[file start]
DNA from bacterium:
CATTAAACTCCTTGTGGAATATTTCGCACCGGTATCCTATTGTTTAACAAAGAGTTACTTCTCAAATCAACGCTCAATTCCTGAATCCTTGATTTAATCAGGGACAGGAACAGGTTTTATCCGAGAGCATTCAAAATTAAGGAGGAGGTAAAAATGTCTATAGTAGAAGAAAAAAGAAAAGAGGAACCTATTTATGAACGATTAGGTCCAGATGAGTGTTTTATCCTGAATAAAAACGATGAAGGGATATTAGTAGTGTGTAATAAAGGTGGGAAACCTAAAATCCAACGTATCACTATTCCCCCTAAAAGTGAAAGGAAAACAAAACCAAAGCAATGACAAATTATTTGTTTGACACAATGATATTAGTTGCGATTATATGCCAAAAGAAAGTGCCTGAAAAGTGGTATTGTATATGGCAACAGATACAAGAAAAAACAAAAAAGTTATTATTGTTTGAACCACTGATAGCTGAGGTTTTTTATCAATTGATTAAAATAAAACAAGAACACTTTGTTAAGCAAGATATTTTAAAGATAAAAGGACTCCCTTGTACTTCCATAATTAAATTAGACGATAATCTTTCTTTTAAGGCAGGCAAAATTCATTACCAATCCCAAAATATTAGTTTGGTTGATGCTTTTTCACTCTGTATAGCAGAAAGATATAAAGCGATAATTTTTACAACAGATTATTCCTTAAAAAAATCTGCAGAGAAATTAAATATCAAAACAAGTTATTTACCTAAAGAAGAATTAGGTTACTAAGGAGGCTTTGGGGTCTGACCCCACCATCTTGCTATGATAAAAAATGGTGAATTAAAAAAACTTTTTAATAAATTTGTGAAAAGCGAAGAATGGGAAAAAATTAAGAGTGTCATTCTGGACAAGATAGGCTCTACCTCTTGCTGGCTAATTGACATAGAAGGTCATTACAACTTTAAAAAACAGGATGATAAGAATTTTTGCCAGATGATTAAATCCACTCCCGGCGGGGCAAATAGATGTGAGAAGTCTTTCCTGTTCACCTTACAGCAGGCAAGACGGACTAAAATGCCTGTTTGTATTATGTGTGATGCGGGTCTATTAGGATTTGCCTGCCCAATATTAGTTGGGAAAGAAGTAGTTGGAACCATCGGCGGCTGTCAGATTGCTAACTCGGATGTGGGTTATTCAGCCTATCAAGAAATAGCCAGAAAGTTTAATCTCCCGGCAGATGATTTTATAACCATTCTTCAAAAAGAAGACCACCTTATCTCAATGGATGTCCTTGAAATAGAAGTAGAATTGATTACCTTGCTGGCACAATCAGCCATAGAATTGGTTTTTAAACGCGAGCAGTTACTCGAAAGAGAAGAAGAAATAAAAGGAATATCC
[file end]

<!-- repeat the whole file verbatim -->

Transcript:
DNA from bacterium:
CATTAAACTCCTTGTGGAATATTTCGCACCGGTATCCTATTGTTTAACAAAGAGTTACTTCTCAAATCAACGCTCAATTCCTGAATCCTTGATTTAATCAGGGACAGGAACAGGTTTTATCCGAGAGCATTCAAAATTAAGGAGGAGGTAAAAATGTCTATAGTAGAAGAAAAAAGAAAAGAGGAACCTATTTATGAACGATTAGGTCCAGATGAGTGTTTTATCCTGAATAAAAACGATGAAGGGATATTAGTAGTGTGTAATAAAGGTGGGAAACCTAAAATCCAACGTATCACTATTCCCCCTAAAAGTGAAAGGAAAACAAAACCAAAGCAATGACAAATTATTTGTTTGACACAATGATATTAGTTGCGATTATATGCCAAAAGAAAGTGCCTGAAAAGTGGTATTGTATATGGCAACAGATACAAGAAAAAACAAAAAAGTTATTATTGTTTGAACCACTGATAGCTGAGGTTTTTTATCAATTGATTAAAATAAAACAAGAACACTTTGTTAAGCAAGATATTTTAAAGATAAAAGGACTCCCTTGTACTTCCATAATTAAATTAGACGATAATCTTTCTTTTAAGGCAGGCAAAATTCATTACCAATCCCAAAATATTAGTTTGGTTGATGCTTTTTCACTCTGTATAGCAGAAAGATATAAAGCGATAATTTTTACAACAGATTATTCCTTAAAAAAATCTGCAGAGAAATTAAATATCAAAACAAGTTATTTACCTAAAGAAGAATTAGGTTACTAAGGAGGCTTTGGGGTCTGACCCCACCATCTTGCTATGATAAAAAATGGTGAATTAAAAAAACTTTTTAATAAATTTGTGAAAAGCGAAGAATGGGAAAAAATTAAGAGTGTCATTCTGGACAAGATAGGCTCTACCTCTTGCTGGCTAATTGACATAGAAGGTCATTACAACTTTAAAAAACAGGATGATAAGAATTTTTGCCAGATGATTAAATCCACTCCCGGCGGGGCAAATAGATGTGAGAAGTCTTTCCTGTTCACCTTACAGCAGGCAAGACGGACTAAAATGCCTGTTTGTATTATGTGTGATGCGGGTCTATTAGGATTTGCCTGCCCAATATTAGTTGGGAAAGAAGTAGTTGGAACCATCGGCGGCTGTCAGATTGCTAACTCGGATGTGGGTTATTCAGCCTATCAAGAAATAGCCAGAAAGTTTAATCTCCCGGCAGATGATTTTATAACCATTCTTCAAAAAGAAGACCACCTTATCTCAATGGATGTCCTTGAAATAGAAGTAGAATTGATTACCTTGCTGGCACAATCAGCCATAGAATTGGTTTTTAAACGCGAGCAGTTACTCGAAAGAGAAGAAGAAATAAAAGGAATATCC